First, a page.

A days racing in Australia starts much earlier that in the UK, first race being 10.40 and everything was really well organised, almost as if they had done this before! So we were at Flemington in time for the first race. Crowds were manageable at this time and a seat could generally be found so it was ideal for us to look around, soak up the building atmosphere and see something of the racecourse with the stunning backdrop of the city. The food and drink at Flemington was no more expensive than in downtown Melbourne and in fact very reasonable for an event like this although it doesn’t appear so to locals and it is the fact that the pound has been in steady decline against the Australian dollar for many years now that makes it appear so to us.

Not being familiar with the majority of horses in the race I had decided to concentrate on jockeys that I know. Kerrin McEvoy and Hugh Bowman are Aussies who have both ridden in UK so I short listed them. James MacDonald had won the Northumberland Plate and was riding the favourite, so he went on the list and how could I now overlook Heartbreak City after meeting the traner in the hotel bar a few nights before, so he completed my betting slip. Siobhan, much more conservative, chose Qewy, widely tipped to go well at a big price.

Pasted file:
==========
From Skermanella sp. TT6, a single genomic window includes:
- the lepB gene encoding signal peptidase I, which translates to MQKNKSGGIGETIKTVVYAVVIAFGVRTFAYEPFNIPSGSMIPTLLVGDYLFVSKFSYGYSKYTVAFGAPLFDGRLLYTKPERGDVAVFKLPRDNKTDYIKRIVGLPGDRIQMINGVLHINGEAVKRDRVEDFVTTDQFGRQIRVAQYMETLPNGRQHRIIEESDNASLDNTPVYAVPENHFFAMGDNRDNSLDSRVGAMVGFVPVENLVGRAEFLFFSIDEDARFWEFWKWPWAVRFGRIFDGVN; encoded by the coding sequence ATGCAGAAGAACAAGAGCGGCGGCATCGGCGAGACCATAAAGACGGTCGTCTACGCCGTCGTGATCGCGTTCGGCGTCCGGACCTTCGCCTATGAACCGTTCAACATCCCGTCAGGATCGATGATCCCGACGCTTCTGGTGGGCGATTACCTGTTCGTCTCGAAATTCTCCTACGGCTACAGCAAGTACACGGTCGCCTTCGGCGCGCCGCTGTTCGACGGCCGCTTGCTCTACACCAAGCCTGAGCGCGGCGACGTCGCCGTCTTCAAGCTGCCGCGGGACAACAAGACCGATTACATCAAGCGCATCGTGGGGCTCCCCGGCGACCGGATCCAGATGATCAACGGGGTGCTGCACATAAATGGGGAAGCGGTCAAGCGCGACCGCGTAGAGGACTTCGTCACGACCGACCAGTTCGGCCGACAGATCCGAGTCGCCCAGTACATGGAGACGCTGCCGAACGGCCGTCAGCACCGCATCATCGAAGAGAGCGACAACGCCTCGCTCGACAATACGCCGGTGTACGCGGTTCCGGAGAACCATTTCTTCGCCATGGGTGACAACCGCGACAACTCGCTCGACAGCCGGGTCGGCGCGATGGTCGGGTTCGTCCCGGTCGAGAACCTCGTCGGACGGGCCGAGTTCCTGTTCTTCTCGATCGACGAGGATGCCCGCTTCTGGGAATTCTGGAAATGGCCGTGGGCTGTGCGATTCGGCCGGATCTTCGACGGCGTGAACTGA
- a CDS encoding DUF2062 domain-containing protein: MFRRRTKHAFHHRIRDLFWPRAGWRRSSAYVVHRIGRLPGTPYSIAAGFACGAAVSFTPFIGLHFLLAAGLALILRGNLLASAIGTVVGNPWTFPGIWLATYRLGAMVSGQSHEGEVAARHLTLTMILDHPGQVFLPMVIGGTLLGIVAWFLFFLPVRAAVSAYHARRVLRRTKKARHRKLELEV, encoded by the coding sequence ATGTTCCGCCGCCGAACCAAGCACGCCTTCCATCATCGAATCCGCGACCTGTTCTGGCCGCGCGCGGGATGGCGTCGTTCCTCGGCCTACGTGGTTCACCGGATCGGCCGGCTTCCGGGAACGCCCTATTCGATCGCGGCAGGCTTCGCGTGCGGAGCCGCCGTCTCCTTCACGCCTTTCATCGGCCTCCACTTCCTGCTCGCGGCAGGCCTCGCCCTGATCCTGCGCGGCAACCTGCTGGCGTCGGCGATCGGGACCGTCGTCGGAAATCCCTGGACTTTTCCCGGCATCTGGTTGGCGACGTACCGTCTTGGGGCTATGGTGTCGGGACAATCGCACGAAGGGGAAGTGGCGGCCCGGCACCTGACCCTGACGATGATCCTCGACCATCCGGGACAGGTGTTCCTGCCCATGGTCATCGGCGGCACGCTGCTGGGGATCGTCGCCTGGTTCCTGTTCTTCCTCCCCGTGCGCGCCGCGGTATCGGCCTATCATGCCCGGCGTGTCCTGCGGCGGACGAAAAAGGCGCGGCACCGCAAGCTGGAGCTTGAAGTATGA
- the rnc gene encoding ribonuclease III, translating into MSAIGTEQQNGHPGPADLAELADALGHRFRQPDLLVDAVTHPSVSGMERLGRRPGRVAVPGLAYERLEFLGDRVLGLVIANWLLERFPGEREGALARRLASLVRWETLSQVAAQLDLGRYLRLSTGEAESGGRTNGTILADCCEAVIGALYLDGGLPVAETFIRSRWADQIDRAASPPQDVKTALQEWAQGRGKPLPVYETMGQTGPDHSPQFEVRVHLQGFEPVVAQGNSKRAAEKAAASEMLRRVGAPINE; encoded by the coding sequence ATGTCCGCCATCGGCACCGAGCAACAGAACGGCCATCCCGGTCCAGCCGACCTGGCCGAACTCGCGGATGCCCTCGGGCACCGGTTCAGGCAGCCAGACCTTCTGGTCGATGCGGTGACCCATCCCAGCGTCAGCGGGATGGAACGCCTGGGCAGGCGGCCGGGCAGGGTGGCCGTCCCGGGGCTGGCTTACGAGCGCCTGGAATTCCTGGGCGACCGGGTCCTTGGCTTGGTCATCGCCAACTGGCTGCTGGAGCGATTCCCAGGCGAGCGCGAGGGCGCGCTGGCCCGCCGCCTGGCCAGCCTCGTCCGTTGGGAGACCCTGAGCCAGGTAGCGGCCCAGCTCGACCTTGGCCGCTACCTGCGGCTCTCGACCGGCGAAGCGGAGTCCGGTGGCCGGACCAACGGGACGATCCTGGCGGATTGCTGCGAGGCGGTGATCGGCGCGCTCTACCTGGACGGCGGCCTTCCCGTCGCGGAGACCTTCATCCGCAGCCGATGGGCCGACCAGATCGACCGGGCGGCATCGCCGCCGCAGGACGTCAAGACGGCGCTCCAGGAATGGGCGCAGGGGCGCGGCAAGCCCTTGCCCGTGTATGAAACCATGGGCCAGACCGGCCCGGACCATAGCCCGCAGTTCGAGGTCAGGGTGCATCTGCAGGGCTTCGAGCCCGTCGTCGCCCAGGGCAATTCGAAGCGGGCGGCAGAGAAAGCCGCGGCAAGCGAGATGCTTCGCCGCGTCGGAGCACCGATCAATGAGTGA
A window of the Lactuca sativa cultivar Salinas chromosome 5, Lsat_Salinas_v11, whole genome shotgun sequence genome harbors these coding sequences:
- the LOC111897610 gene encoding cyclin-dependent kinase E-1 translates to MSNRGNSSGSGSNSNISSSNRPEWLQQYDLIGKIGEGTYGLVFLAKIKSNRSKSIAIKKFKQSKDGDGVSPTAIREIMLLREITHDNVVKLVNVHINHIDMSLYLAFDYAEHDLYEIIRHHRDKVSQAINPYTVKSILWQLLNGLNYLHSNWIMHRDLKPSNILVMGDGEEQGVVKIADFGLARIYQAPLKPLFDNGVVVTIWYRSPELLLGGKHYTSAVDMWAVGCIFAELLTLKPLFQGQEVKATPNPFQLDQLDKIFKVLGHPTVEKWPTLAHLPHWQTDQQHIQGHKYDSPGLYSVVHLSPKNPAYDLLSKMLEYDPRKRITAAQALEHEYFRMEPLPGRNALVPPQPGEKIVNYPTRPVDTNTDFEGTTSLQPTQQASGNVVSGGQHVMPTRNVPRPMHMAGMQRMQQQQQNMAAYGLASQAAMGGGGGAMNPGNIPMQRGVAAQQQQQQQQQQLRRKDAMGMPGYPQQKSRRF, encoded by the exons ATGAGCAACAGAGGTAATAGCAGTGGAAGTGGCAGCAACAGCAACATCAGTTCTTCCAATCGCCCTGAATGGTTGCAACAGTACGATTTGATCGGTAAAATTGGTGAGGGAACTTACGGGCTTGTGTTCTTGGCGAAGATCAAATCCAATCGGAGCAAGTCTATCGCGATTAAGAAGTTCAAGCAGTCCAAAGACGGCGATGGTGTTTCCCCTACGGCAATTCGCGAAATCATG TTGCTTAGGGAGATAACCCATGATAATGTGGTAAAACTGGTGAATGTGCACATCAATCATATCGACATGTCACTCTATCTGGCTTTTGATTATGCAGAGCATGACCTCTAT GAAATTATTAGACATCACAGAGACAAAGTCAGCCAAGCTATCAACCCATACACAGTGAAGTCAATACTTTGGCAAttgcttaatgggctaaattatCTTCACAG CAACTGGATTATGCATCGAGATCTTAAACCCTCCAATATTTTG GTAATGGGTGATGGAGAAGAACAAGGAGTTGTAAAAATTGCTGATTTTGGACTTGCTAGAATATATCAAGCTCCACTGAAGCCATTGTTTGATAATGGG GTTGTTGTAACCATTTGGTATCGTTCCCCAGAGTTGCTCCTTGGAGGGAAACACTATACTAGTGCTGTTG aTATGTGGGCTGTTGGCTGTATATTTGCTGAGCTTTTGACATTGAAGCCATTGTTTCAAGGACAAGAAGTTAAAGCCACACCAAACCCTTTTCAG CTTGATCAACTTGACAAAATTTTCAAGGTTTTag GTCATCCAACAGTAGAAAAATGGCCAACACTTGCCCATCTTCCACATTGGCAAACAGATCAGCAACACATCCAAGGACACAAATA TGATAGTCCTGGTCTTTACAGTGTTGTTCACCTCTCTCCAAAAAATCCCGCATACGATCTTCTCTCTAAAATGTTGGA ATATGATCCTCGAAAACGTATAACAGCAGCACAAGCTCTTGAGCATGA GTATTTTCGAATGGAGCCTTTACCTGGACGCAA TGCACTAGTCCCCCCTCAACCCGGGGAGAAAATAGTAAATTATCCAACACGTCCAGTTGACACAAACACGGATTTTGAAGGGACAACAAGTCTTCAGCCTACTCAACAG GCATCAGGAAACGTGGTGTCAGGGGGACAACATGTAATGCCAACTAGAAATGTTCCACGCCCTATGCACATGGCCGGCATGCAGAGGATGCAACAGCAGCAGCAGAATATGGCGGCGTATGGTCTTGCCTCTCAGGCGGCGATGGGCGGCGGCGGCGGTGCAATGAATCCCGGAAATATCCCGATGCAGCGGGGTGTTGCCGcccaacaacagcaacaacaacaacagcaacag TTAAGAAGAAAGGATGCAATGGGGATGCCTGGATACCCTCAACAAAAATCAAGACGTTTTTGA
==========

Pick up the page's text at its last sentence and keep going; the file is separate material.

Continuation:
Wins in races 2 and 3 set me up nicely, so I was in confident mood for the big race. As is often the case with these events you seem to be waiting for ever when all of a sudden they’re off and running. The race is very difficult to read until about two furlongs out and a horse makes a break for the line. “It’s Heartbreak City” I said to Siobhan, “COME ON MY SON”, but hang on, there’s another horse gone with him, who is it? I couldn’t make out what the commentator was saying above the din. Agonisingly, Heartbreak City is caught with 50 yards to go and goes down by a neck. Now I like to win a bet, but I confess that I was not totally perked up even when the winner was announced as Almandin – ridden by Kerrin McEvoy. James MacDonald came in third and Qewy fourth so Siobhan and I headed off to the TAB (Tote) with thoughts of champagne. To say that Siobhan took the news that the TAB only pays three places in a 24 horse race well would not be true. I explained to the TAB lady that in UK the Tote would always pay at least four places   and she gave me a look of genuine concern and empathy – or perhaps I misread that. Undaunted, we had had a great day and won enough for it not to be termed expensive.